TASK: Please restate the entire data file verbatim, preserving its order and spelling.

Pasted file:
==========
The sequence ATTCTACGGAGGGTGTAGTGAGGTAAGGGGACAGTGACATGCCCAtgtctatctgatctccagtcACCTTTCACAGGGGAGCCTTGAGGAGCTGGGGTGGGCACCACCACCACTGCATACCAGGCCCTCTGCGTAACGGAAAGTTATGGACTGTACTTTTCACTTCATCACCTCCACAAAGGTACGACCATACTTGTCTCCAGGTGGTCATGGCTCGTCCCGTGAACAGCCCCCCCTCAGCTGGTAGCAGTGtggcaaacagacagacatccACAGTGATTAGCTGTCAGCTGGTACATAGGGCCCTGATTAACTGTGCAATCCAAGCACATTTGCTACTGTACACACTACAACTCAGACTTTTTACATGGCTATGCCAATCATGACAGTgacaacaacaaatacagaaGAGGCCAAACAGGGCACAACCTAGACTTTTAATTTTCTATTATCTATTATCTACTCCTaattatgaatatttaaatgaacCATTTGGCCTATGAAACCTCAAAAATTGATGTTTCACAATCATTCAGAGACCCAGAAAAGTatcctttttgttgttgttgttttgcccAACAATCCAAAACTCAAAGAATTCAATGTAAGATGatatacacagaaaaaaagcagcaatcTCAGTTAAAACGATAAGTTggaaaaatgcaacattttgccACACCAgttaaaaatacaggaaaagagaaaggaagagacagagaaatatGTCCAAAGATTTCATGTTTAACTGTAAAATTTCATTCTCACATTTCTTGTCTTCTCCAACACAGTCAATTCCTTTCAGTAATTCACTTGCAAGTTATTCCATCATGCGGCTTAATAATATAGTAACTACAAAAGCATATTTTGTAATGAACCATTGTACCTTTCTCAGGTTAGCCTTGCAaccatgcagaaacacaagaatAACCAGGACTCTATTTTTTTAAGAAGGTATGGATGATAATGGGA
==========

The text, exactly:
The sequence ATTCTACGGAGGGTGTAGTGAGGTAAGGGGACAGTGACATGCCCAtgtctatctgatctccagtcACCTTTCACAGGGGAGCCTTGAGGAGCTGGGGTGGGCACCACCACCACTGCATACCAGGCCCTCTGCGTAACGGAAAGTTATGGACTGTACTTTTCACTTCATCACCTCCACAAAGGTACGACCATACTTGTCTCCAGGTGGTCATGGCTCGTCCCGTGAACAGCCCCCCCTCAGCTGGTAGCAGTGtggcaaacagacagacatccACAGTGATTAGCTGTCAGCTGGTACATAGGGCCCTGATTAACTGTGCAATCCAAGCACATTTGCTACTGTACACACTACAACTCAGACTTTTTACATGGCTATGCCAATCATGACAGTgacaacaacaaatacagaaGAGGCCAAACAGGGCACAACCTAGACTTTTAATTTTCTATTATCTATTATCTACTCCTaattatgaatatttaaatgaacCATTTGGCCTATGAAACCTCAAAAATTGATGTTTCACAATCATTCAGAGACCCAGAAAAGTatcctttttgttgttgttgttttgcccAACAATCCAAAACTCAAAGAATTCAATGTAAGATGatatacacagaaaaaaagcagcaatcTCAGTTAAAACGATAAGTTggaaaaatgcaacattttgccACACCAgttaaaaatacaggaaaagagaaaggaagagacagagaaatatGTCCAAAGATTTCATGTTTAACTGTAAAATTTCATTCTCACATTTCTTGTCTTCTCCAACACAGTCAATTCCTTTCAGTAATTCACTTGCAAGTTATTCCATCATGCGGCTTAATAATATAGTAACTACAAAAGCATATTTTGTAATGAACCATTGTACCTTTCTCAGGTTAGCCTTGCAaccatgcagaaacacaagaatAACCAGGACTCTATTTTTTTAAGAAGGTATGGATGATAATGGGA